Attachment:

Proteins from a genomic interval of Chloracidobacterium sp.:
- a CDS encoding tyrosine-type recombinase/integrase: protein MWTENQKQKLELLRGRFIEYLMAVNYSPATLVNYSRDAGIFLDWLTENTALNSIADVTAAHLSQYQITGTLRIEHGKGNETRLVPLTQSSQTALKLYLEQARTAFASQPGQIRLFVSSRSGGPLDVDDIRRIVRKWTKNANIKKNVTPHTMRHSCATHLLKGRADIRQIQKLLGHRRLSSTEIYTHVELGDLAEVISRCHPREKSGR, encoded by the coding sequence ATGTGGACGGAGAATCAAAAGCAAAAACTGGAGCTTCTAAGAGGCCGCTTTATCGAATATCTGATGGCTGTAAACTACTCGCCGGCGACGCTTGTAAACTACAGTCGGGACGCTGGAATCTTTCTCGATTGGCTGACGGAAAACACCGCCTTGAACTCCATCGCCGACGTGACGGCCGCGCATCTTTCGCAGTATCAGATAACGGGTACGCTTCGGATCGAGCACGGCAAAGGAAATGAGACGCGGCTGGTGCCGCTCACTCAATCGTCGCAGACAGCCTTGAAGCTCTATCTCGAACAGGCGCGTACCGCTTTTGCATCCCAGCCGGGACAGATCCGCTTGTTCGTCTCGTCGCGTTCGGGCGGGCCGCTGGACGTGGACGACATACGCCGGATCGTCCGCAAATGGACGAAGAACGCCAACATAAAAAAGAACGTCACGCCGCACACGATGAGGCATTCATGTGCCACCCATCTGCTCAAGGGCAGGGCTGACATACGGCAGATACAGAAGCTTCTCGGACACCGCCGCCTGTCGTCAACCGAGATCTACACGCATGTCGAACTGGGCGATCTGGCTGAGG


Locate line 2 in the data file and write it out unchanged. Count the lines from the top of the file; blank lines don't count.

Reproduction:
- a CDS encoding tyrosine-type recombinase/integrase: protein MWTENQKQKLELLRGRFIEYLMAVNYSPATLVNYSRDAGIFLDWLTENTALNSIADVTAAHLSQYQITGTLRIEHGKGNETRLVPLTQSSQTALKLYLEQARTAFASQPGQIRLFVSSRSGGPLDVDDIRRIVRKWTKNANIKKNVTPHTMRHSCATHLLKGRADIRQIQKLLGHRRLSSTEIYTHVELGDLAEVISRCHPREKSGR, encoded by the coding sequence ATGTGGACGGAGAATCAAAAGCAAAAACTGGAGCTTCTAAGAGGCCGCTTTATCGAATATCTGATGGCTGTAAACTACTCGCCGGCGACGCTTGTAAACTACAGTCGGGACGCTGGAATCTTTCTCGATTGGCTGACGGAAAACACCGCCTTGAACTCCATCGCCGACGTGACGGCCGCGCATCTTTCGCAGTATCAGATAACGGGTACGCTTCGGATCGAGCACGGCAAAGGAAATGAGACGCGGCTGGTGCCGCTCACTCAATCGTCGCAGACAGCCTTGAAGCTCTATCTCGAACAGGCGCGTACCGCTTTTGCATCCCAGCCGGGACAGATCCGCTTGTTCGTCTCGTCGCGTTCGGGCGGGCCGCTGGACGTGGACGACATACGCCGGATCGTCCGCAAATGGACGAAGAACGCCAACATAAAAAAGAACGTCACGCCGCACACGATGAGGCATTCATGTGCCACCCATCTGCTCAAGGGCAGGGCTGACATACGGCAGATACAGAAGCTTCTCGGACACCGCCGCCTGTCGTCAACCGAGATCTACACGCATGTCGAACTGGGCGATCTGGCTGAGG